Numerous lawmakers head for the exit after session, worrying party leaders
It’s not uncommon for a legislator or two to announce their retirements after the end of session. But 2012 has seen more last-minute departures than many political pros can ever recall.
“This is the craziest filing period I’ve seen in 25 plus years of legislative elections,” said GOP political operative Gregg Peppin. “People dropping out, people getting in—it is unbelievable.”
The two-week filing period ended at 5 p.m. Tuesday. In announcements that had the potential to make caucus leaders and local party officials queasy, incumbents were announcing retirements in the final days of the filing period. The bulk of the endorsing conventions were wrapped up by the end of May and by this time campaigns are set for primaries or the general election. But there’s been a steady stream of retirements since lawmakers left St. Paul, and two Republican incumbents dropped out in the final 48 hours of the filing period, both citing health reasons. Rep. Roger Crawford, R-Mora, on Monday said he’s calling it quits. News broke about the retirement of Sen. Ray Vandeveer, R-Forest Lake, roughly three hours before the secretary of state’s deadline.
The following is a survey of the various scrambles to field successors on the fly.
Rep. Morrie Lanning, R-Moorhead, announced last week he won’t seek a sixth term. But he didn’t leave without weighing in on who should defend his seat. Republican Travis Reimche filed to run the day after Lanning’s retirement announcement and with his blessing. Reimche is a patient accounts manager at Sanford Health. Despite Lanning’s endorsement, he eschews the label of establishment candidate. Reimche notes that he hasn’t been active in GOP politics and was defeated in his bid for Moorhead mayor.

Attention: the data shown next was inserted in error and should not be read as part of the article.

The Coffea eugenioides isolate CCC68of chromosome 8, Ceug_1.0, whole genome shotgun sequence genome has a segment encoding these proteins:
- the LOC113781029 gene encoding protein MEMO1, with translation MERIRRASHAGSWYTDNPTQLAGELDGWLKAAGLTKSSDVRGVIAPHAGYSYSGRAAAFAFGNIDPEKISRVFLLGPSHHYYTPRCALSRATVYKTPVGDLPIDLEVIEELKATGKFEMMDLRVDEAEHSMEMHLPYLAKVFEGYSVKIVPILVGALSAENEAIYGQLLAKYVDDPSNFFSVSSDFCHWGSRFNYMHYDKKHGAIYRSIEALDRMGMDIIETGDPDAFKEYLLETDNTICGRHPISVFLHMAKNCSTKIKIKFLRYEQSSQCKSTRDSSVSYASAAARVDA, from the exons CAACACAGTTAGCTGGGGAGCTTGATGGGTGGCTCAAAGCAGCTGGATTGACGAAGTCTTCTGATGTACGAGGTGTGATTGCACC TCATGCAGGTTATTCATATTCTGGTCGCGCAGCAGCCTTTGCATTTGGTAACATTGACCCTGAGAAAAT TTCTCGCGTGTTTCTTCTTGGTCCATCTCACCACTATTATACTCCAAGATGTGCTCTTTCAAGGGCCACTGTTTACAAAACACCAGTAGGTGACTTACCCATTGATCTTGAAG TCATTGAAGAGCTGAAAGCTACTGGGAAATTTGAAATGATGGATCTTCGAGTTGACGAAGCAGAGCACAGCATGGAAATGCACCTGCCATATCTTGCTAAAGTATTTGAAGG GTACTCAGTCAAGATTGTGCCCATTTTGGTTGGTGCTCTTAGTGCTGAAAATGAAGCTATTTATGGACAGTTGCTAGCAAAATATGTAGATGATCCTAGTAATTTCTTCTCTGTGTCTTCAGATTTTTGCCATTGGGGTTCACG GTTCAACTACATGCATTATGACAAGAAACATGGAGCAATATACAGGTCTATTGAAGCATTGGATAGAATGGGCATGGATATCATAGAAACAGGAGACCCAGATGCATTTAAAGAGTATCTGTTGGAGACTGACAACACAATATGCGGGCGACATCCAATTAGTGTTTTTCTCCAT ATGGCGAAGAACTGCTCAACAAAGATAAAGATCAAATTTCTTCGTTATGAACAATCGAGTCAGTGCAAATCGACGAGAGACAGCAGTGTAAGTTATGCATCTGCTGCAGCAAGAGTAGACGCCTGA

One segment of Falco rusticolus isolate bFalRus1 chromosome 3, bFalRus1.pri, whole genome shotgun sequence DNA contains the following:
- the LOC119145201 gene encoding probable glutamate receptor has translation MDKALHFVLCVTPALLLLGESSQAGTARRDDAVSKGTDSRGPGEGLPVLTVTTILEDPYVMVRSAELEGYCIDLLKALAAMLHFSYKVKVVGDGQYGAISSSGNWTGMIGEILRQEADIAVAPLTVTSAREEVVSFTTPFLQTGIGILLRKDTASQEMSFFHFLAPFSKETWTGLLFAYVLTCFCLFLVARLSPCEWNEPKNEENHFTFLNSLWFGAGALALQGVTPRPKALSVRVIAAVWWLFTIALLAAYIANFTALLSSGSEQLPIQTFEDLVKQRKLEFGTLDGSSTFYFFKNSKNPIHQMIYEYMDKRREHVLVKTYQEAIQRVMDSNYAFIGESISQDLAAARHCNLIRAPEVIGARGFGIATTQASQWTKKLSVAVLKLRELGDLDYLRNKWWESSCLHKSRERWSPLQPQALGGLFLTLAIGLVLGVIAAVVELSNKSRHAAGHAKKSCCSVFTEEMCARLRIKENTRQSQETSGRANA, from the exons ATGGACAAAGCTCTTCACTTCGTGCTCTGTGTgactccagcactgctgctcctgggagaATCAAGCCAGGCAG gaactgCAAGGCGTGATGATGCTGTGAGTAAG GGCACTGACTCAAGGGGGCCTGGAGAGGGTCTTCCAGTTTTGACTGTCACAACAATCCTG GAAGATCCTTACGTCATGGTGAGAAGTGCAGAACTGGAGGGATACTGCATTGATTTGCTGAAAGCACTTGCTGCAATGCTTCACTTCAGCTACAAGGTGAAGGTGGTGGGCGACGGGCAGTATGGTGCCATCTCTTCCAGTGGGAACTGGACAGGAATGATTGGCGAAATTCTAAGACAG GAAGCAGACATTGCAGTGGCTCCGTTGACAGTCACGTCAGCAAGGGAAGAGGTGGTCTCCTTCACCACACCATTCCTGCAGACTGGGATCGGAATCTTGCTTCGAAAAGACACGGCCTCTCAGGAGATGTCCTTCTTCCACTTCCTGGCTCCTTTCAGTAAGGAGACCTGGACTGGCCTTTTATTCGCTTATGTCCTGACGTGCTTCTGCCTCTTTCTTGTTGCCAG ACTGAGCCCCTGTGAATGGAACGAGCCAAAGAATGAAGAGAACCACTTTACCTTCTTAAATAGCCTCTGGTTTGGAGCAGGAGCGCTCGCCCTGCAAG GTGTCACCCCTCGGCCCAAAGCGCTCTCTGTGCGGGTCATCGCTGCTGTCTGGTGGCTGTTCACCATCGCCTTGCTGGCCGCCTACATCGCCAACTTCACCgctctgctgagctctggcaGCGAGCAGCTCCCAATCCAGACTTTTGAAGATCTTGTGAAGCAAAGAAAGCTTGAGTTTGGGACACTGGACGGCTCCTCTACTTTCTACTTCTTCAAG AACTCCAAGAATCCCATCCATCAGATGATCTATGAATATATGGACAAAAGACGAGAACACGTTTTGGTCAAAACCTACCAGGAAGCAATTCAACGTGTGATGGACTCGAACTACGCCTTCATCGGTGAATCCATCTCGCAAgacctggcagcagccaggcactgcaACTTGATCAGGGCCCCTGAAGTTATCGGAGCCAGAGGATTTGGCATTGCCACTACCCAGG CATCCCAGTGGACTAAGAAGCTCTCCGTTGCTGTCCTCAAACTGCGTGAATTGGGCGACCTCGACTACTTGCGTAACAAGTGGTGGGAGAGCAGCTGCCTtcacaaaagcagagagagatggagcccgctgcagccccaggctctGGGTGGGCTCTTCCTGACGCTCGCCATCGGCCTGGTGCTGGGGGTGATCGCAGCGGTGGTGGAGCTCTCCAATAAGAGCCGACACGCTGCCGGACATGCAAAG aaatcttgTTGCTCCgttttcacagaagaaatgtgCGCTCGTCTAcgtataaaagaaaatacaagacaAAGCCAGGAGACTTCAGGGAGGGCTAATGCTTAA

Ken Lucier, a staunch conservative who is retired from the U.S. Postal Service, is also running. He has extensive experience in GOP politics, including a stint as Clay County GOP Chair from 1999 to 2002. Benjamin Larson filed to run on Tuesday. He’s a development director for the Perry Center in Fargo who became active in politics by attending Tea Party rallies.
DFLers endorsed Ben Lien, who works for the Village Family Service Center, to run in 4A. And shortly before the filing deadline passed on Tuesday, Sue Wiger, the executive director of Bluestem Center for the Arts, filed to run as a DFLer. Redistricting shrank the district by pushing out most of the rural areas to make it mostly a Moorhead district. Clay County Republican leaders haven’t decided whether to hold an endorsing convention in the race.
A DFL primary will settle the nominee for the Iron Range seat that’s long-been the domain of retiring Rep. Tom Rukavina, DFL-Virginia. The race features the two candidates who sought the endorsement: Lorrie Janatopoulos, the planning director for the Arrowhead Economic Opportunity Agency, and labor activist Jason Metsa. They competed for five ballots at the convention last month in Hibbing. But neither clinched the 60 percent required for endorsement.
Since then Dave Meyer, a construction worker and union activist from Aurora, has gotten in the race. Iron Range political observer Aaron Brown noted both Metsa and Janatopoulos have ties to Rukavina. With Meyer figuring to be a dark horse, the race pits the younger Metsa, who’s schooled in contemporary campaign practices, against Janatopoulos, who has years of experience in community activism. Two Republicans have filed to run for the seat, which is a DFL stronghold.
Rep. Roger Crawford, R-Mora, on Monday announced he won’t seek re-election, citing recent heart problems.
The district has followed the political winds in recent election cycles. DFL Rep. Tim Faust was twice elected in strong DFL years in 2006 and 2008. Crawford beat Faust by more than 10 percentage points in the 2010 wave election year for Republicans.
As a former Mora mayor and county commissioner, Crawford was a very electable figure in the area. But his departure, along with the addition of DFL areas like Finlayson in the new redistricting map, could potentially make the district even more competitive for DFLers.
Seeking to defend the seat for the Republicans is Ben Wiener, a 39-year-old major in the Army National Guard. He has had four overseas deployments, including a 16-and-a-half month tour in Iraq. He and his wife and children operate a berry farm in Hinckley. Wiener had served briefly as Pine County GOP chair, but his term was cut short because of deployment. He said Republicans in the new 11B lost ground in redistricting.